“I actually walked into Hustlers, I wasn’t looking for a job but I had a big body and this guy was looking for bouncers. So he saw me walking around at Hustlers and said I’m looking for bouncers and I thought you were here for an interview. I immediately went in and I passed the interview. He gave me a job on the night and I remember it was a weekday, Wednesday to be exact. So I started working,” he said.
From his humble beginnings as a bouncer, Mahaso would soon found himself loaded with more responsibility. His rise would be meteoric.
“I always say my story is a fairytale. When God is in it things just happen. When I was working as a bouncer there was a vacancy for a store man so because I had the qualifications I applied and got the job. The then director Mr Kwangware appointed me the Stores Manager and I did that job efficiently until I was appointed the Bar Manager. This all happened within a very short space of time.
“Bars started popping up. There was Paparazzi opening up at the Parkade Centre and then there was Savannah soon after it. So I applied for the General Manager position at Paparazzi and with my experience at Hustlers, the white man at Paparazzi had no choice but to hire me. That’s when I started working full time as the General Manager,” he said.
Years after Paparazzi’s demise, Mahaso would find himself at the helm of another club that seems to have cemented its place in Bulawayo nightlife legend. In an environment where clubs suffer stillbirths at worst or die in their infancy at best, Mahaso oversaw the dominance of Club Eden for several years. It was a dominance that took a heavy toll on those that orchestrated it.
“There was a lot of aggression at Eden. There was no one who rested at that joint and we all had to work like donkeys. We would have meetings morning, afternoon and evening. For our footprint to be recognised we had to work in a harsh environment and for that place to be a success no individual can claim credit. It was the whole team from the bouncers to the waitresses. We came up with innovate ways to attract people,” he said.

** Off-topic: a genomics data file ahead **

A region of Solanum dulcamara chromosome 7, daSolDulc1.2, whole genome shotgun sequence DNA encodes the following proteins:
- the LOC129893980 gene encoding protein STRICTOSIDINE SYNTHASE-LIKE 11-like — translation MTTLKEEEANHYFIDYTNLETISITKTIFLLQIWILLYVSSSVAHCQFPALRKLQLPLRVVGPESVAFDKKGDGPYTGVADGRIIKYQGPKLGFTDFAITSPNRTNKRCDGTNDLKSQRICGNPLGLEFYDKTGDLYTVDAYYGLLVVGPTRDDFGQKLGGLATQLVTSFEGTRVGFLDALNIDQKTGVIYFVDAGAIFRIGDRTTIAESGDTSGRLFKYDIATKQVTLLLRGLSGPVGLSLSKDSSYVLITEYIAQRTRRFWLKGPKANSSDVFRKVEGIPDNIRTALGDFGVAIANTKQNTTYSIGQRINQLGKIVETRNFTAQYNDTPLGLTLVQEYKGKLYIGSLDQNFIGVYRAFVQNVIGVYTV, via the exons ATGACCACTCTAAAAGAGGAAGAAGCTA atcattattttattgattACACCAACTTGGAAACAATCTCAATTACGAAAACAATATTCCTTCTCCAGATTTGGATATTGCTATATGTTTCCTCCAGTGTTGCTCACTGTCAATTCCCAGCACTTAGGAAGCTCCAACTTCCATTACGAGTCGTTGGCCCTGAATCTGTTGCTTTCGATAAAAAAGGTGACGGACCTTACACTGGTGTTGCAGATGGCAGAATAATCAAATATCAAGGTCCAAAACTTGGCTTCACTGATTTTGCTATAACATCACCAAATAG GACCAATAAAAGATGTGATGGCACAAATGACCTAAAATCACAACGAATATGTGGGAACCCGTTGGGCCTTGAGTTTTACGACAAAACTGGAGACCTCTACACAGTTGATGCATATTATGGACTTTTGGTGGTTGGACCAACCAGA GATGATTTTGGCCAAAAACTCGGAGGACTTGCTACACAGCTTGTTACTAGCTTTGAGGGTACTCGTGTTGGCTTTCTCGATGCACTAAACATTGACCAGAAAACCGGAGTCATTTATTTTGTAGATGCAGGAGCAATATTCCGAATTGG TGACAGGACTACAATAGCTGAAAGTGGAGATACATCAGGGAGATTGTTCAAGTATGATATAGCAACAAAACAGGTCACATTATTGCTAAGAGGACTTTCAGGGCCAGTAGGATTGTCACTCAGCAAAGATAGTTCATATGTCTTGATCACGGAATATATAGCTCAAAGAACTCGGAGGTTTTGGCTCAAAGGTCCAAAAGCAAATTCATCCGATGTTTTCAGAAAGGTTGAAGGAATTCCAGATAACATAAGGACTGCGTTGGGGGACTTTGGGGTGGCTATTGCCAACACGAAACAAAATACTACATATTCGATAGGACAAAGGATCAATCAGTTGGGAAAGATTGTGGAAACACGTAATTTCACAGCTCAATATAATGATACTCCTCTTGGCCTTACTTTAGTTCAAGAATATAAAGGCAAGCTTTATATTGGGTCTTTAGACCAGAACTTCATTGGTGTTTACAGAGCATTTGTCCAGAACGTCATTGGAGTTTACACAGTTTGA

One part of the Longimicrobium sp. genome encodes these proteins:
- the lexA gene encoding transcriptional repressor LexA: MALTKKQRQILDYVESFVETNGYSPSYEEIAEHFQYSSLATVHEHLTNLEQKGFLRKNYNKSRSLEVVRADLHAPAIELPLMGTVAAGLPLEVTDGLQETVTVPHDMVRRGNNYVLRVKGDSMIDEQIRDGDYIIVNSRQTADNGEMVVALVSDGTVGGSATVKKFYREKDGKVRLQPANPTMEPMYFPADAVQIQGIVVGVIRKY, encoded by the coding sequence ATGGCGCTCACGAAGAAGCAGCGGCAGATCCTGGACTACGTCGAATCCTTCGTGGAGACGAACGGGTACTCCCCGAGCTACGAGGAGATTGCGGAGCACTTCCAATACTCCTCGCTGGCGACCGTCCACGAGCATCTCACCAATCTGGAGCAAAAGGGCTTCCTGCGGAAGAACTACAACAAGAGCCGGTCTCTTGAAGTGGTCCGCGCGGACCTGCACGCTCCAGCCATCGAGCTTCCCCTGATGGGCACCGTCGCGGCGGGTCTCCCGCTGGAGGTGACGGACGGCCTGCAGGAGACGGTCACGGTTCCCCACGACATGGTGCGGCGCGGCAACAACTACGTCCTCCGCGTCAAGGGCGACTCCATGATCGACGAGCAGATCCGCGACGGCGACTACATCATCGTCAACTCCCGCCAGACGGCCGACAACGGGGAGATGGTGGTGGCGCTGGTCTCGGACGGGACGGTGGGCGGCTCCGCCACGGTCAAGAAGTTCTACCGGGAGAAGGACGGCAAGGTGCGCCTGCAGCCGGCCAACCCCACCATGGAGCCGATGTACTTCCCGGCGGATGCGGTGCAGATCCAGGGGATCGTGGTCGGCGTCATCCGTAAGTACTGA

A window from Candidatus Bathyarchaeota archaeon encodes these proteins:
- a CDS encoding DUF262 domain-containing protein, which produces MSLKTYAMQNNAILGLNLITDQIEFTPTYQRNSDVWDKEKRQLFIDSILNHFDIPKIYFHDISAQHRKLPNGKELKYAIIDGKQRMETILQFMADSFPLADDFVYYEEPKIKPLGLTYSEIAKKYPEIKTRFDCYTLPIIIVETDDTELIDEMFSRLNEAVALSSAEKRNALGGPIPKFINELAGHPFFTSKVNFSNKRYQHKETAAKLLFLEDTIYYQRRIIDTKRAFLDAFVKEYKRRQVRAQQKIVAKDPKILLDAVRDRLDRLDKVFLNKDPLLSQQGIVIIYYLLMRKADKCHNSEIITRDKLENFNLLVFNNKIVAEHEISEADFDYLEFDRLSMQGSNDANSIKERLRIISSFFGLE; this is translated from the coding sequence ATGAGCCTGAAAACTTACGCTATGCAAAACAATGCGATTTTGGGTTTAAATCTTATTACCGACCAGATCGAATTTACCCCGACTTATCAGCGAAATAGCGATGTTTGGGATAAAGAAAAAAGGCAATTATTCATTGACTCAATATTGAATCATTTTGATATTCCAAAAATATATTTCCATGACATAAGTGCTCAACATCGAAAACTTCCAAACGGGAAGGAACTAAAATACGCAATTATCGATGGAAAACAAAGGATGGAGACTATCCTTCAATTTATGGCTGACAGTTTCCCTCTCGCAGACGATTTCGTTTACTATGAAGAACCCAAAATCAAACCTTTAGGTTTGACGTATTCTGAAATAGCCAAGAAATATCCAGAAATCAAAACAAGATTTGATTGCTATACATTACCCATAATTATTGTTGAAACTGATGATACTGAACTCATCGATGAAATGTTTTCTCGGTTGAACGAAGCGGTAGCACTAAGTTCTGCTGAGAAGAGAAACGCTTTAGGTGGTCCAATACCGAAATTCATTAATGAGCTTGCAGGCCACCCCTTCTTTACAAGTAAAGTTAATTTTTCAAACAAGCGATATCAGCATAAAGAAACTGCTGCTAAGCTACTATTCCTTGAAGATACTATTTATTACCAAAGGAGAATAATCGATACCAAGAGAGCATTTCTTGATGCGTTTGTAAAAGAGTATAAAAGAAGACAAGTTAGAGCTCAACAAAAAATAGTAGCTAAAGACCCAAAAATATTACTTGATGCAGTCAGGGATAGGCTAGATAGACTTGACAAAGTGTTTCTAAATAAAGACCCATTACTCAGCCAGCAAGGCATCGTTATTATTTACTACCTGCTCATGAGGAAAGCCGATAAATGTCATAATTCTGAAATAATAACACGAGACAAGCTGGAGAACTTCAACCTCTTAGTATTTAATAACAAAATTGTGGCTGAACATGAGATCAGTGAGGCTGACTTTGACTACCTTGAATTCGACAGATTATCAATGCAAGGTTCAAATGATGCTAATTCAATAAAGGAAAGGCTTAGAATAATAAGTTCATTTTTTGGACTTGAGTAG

Managing a bar, according to Mahaso, is no mean feat. It is a job that can make one forget the texture and feel of their own blankets as they cannot afford even a wink of sleep.
“You have to reach out to your clients not just when you’re at work. That’s the hardest thing about being a manager. You’ve got to be sociable. Your outreach must be very special. Never make anyone regret meeting you or coming to your place. That’s how you harvest these people. So I play soccer and snooker when I’m off with clients. It’s a 24 hour-job and you’re lucky to get any sleep,” he said.
It is for this very reason why patrons of clubs that he has managed over the years might soon need to find themselves having to get used to a new boss in town as Mahaso calls an early retirement on a career that has sparkled for two decades.
“I was lucky I got married when I was young and my wife understands. I’m still with her and she understands that’s where the money comes from. I can turn to a daytime job and become a sales rep or something but that’s not where my passion is. This is what I do best. Of course now I’m above 40 and you explore other things. You get tired.
“I’ve been around. I’ve done FC Platinum, I’ve done Book Café Harare, and I’ve done Fanside Management when they were doing Sports Diner, KFC and others. I’ve worked with Tapiwa Matangaidze and most people who run bars come to me for advice. I’ve even crossed borders. But it all hasn’t been easy,” he said.